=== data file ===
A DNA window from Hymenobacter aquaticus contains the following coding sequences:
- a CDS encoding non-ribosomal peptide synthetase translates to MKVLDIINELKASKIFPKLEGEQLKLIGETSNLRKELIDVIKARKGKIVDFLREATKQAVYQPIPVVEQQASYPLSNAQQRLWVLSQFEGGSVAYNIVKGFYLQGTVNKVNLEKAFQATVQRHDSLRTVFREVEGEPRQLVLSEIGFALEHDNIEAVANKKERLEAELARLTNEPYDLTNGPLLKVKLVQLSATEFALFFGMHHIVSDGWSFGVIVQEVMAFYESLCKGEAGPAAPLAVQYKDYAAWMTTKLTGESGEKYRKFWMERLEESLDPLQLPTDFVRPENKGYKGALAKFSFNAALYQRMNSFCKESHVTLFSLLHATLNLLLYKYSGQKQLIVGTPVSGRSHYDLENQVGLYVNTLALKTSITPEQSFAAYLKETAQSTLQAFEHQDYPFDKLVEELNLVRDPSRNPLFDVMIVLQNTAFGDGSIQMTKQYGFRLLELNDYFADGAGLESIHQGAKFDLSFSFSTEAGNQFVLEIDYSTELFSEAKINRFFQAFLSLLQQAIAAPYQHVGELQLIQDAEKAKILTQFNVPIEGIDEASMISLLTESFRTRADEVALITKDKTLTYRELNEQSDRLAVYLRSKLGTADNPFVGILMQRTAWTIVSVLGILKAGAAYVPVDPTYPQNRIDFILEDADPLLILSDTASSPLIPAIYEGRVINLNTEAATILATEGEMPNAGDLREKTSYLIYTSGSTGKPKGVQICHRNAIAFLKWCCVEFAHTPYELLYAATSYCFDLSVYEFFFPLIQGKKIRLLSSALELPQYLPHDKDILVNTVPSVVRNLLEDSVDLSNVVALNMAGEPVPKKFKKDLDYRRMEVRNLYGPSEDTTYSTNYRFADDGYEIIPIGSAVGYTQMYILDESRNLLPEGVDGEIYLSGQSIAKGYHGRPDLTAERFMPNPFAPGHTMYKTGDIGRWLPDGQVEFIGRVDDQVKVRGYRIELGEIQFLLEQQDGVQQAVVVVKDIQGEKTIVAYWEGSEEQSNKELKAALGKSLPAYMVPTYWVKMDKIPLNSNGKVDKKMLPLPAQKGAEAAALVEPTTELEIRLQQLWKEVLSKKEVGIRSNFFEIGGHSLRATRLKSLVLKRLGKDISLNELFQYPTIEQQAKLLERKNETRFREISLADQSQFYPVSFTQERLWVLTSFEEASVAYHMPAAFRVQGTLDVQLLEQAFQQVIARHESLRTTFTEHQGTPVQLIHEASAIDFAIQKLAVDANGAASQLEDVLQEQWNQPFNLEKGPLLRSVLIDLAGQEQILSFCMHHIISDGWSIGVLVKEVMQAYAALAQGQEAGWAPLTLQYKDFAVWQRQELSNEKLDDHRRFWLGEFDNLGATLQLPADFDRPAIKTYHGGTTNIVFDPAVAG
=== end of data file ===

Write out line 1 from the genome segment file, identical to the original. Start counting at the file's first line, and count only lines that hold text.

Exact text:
A DNA window from Hymenobacter aquaticus contains the following coding sequences: